Promising 3-year data: Saving limbs with drug-eluting stents

Mar 10, 2009

Attempts to treat critical limb ischemia in peripheral arterial disease (PAD) patients with below-the-knee angioplasty are still thwarted by restenosis (the re-narrowing of the artery at the site of angioplasty or stenting), the need for repeat treatments and the continued progression of atherosclerotic disease, leading to tissue death (gangrene) and amputation. Interventional radiologists have been studying a potential solution—the use of drug-eluting stents—and have found that these types of stents lessened the rate of repeat procedures to open these small arteries, according to results presented at the Society of Interventional Radiology's 34th Annual Scientific Meeting.

"This is encouraging news for PAD with . The smaller blood vessels below the knee are more difficult to treat due to their size (3 millimeters) and are more prone to reclog than larger vessels. The use of drug-eluting stents in the tiny infrapopliteal arteries of the leg may significantly impact their care," said Dimitris Karnabatidis, M.D., assistant professor of interventional radiology at Patras University Hospital in Rion, Greece. "Drug-eluting (or drug-coated) stents have emerged as a potential solution to the limitations of endovascular treatment of PAD patients with critical limb ischemia," he added. An interventional radiologist performs a balloon angioplasty to open a clogged blood vessel and then places a drug-eluting stent in that artery. The stent acts as scaffolding to hold the narrowed artery open. Drug-eluting stents slowly release a drug for several weeks to block or regrowth, thus inhibiting restenosis.

Researchers from a single center studied 103 patients in a double-arm prospective registry who had critical limb ischemia and who underwent infrapopliteal with angioplasty and placement of either a drug-eluting stent (with sirolimus, an immunosuppressant drug) or a bare-metal stent (without a drug coating). The patients had regular follow-ups up to three years, and researchers studied how they did by stent type. In the first group, 41 patients (75.6 percent diabetics) were treated with bare-metal stents, and in the second group 62 patients (87.1 percent diabetics) were treated with drug-eluting stents.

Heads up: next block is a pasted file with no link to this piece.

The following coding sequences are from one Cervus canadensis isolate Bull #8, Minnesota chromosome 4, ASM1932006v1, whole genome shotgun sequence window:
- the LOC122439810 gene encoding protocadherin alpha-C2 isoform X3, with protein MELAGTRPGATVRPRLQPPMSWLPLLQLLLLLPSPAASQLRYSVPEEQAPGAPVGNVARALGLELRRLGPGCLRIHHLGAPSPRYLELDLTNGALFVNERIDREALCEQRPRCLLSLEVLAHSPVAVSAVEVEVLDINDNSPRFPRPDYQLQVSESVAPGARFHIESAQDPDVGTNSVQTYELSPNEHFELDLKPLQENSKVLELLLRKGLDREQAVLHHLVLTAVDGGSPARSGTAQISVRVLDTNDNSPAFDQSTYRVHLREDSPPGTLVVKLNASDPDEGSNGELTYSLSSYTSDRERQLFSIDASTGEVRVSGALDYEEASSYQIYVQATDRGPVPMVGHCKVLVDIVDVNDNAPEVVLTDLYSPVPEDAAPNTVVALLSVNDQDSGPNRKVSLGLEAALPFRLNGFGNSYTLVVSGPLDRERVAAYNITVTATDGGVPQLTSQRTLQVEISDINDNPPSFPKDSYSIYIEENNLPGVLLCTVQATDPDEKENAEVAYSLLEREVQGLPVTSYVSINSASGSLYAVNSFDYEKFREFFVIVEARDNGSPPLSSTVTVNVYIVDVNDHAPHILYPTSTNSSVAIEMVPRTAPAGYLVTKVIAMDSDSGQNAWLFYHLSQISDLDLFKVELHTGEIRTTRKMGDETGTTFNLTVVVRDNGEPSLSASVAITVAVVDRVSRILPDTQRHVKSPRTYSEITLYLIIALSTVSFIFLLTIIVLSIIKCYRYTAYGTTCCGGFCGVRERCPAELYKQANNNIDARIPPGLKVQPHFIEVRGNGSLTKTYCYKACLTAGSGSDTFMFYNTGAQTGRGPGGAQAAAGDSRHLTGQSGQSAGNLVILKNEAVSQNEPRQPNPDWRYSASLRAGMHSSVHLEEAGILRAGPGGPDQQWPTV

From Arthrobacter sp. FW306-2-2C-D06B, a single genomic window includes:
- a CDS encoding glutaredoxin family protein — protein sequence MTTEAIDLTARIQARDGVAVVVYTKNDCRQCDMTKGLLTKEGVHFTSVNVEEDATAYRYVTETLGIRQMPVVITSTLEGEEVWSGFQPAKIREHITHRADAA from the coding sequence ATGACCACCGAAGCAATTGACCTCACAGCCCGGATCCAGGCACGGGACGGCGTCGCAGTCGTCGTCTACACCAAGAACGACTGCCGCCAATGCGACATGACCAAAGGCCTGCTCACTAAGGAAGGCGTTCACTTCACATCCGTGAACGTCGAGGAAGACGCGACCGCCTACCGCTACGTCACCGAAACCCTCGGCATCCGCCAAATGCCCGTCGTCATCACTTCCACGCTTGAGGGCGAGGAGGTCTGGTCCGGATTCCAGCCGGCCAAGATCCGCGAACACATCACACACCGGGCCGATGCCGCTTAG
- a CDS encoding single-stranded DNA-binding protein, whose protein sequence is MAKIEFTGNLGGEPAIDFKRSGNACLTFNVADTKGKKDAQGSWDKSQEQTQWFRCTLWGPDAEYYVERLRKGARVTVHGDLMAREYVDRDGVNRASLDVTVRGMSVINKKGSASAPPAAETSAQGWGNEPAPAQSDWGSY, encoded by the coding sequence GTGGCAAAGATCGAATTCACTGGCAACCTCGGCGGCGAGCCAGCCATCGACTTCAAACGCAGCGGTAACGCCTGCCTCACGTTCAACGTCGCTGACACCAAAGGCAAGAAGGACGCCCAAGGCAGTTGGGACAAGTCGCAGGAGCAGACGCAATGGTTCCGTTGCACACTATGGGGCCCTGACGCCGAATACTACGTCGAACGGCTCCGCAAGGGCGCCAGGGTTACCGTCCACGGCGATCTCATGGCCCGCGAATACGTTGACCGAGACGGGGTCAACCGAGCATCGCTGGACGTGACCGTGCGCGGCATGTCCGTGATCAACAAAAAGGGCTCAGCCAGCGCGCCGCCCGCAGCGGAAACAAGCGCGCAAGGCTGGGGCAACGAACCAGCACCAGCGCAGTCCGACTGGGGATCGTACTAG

At three years, those patients with drug-eluting stents had "significantly higher patency" (length of time the blood vessels stayed open and moved blood flow efficiently); reduced restenosis of the vessels; and consequently less clinical recurrence requiring repeat angioplasty, said Karnabatidis. "In the drug-eluting stent group, an estimated 60 percent of the treated arteries remained open at three years. This is significantly longer than the bare-metal stent group, where the arteries remained open only approximately 10 percent at 3 years," said Karnabatidis. "This corresponds to a more than 5 times increased risk of vessel reclogging when bare metal stents were used," he added. "Because of the reduced vessel restenosis, repeat angioplasties were necessary in only 15 percent of the patients in the drug-eluting stent group versus almost 35 percent in the bare-metal stent group up to 3 years—this being the equivalent to an almost 2.5-fold risk of repeat procedures in the case of bare metal stents," noted Karnabatidis. "These statistical results are based on three-year adjusted survival analysis after application of a Cox model for multivariable analysis," he explained.

If a person has critical limb ischemia, it means he or she is at great risk for due to lack of blood flow, which carries oxygen and nutrients to the cells. The severely restricted blood flow results in severe pain in the feet or toes, even while resting, and sores and wounds that will not heal. Tissue death (gangrene) and amputation are imminent at this advanced stage of PAD, which is caused by atherosclerosis, the hardening and narrowing of the arteries over time due to the buildup of fatty deposits called plaque.

"Multicenter randomized trials are necessary to support these promising results and build on the level of clinical evidence supporting the integral value of infrapopliteal drug-eluting stents in critical limb ischemia treatment," he added. In the United States, drug-eluting stents are FDA-approved for the coronary arteries but not for infrapopliteal arteries. In Europe, drug-eluting stents have CE Mark approval for below-the-knee use.

Source: Society of Interventional Radiology

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